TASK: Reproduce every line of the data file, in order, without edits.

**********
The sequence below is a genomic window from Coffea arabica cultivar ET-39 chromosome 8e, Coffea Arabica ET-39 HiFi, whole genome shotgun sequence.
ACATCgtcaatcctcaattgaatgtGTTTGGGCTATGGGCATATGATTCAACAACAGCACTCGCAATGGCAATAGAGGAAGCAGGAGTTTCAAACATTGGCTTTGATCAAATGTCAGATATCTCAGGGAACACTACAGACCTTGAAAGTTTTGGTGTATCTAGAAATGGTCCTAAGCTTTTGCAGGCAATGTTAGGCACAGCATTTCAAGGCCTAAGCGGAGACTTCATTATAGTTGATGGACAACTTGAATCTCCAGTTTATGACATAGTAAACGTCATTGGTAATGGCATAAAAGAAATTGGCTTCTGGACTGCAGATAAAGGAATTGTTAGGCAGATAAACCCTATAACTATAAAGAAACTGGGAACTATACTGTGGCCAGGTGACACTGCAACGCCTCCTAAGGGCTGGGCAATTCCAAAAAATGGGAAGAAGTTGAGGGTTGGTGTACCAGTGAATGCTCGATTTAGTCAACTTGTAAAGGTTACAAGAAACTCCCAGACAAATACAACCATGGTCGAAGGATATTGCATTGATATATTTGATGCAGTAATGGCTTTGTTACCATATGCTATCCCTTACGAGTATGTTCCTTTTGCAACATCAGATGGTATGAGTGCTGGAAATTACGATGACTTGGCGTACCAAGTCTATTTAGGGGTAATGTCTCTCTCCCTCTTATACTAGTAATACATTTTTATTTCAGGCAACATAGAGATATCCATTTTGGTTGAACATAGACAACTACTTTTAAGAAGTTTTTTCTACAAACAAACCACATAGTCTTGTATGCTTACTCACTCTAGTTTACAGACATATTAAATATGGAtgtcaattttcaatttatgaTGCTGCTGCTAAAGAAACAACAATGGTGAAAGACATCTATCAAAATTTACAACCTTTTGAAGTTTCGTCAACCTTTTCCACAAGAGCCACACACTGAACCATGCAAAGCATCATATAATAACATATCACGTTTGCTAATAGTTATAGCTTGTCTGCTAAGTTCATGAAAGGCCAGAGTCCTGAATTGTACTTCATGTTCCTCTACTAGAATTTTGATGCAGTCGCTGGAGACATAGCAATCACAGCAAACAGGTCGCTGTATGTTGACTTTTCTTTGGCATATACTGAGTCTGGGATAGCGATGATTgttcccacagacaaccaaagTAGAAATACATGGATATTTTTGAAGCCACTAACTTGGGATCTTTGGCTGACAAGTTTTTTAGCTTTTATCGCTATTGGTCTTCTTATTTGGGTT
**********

The sequence below is a genomic window from Coffea arabica cultivar ET-39 chromosome 8e, Coffea Arabica ET-39 HiFi, whole genome shotgun sequence.
ACATCgtcaatcctcaattgaatgtGTTTGGGCTATGGGCATATGATTCAACAACAGCACTCGCAATGGCAATAGAGGAAGCAGGAGTTTCAAACATTGGCTTTGATCAAATGTCAGATATCTCAGGGAACACTACAGACCTTGAAAGTTTTGGTGTATCTAGAAATGGTCCTAAGCTTTTGCAGGCAATGTTAGGCACAGCATTTCAAGGCCTAAGCGGAGACTTCATTATAGTTGATGGACAACTTGAATCTCCAGTTTATGACATAGTAAACGTCATTGGTAATGGCATAAAAGAAATTGGCTTCTGGACTGCAGATAAAGGAATTGTTAGGCAGATAAACCCTATAACTATAAAGAAACTGGGAACTATACTGTGGCCAGGTGACACTGCAACGCCTCCTAAGGGCTGGGCAATTCCAAAAAATGGGAAGAAGTTGAGGGTTGGTGTACCAGTGAATGCTCGATTTAGTCAACTTGTAAAGGTTACAAGAAACTCCCAGACAAATACAACCATGGTCGAAGGATATTGCATTGATATATTTGATGCAGTAATGGCTTTGTTACCATATGCTATCCCTTACGAGTATGTTCCTTTTGCAACATCAGATGGTATGAGTGCTGGAAATTACGATGACTTGGCGTACCAAGTCTATTTAGGGGTAATGTCTCTCTCCCTCTTATACTAGTAATACATTTTTATTTCAGGCAACATAGAGATATCCATTTTGGTTGAACATAGACAACTACTTTTAAGAAGTTTTTTCTACAAACAAACCACATAGTCTTGTATGCTTACTCACTCTAGTTTACAGACATATTAAATATGGAtgtcaattttcaatttatgaTGCTGCTGCTAAAGAAACAACAATGGTGAAAGACATCTATCAAAATTTACAACCTTTTGAAGTTTCGTCAACCTTTTCCACAAGAGCCACACACTGAACCATGCAAAGCATCATATAATAACATATCACGTTTGCTAATAGTTATAGCTTGTCTGCTAAGTTCATGAAAGGCCAGAGTCCTGAATTGTACTTCATGTTCCTCTACTAGAATTTTGATGCAGTCGCTGGAGACATAGCAATCACAGCAAACAGGTCGCTGTATGTTGACTTTTCTTTGGCATATACTGAGTCTGGGATAGCGATGATTgttcccacagacaaccaaagTAGAAATACATGGATATTTTTGAAGCCACTAACTTGGGATCTTTGGCTGACAAGTTTTTTAGCTTTTATCGCTATTGGTCTTCTTATTTGGGTT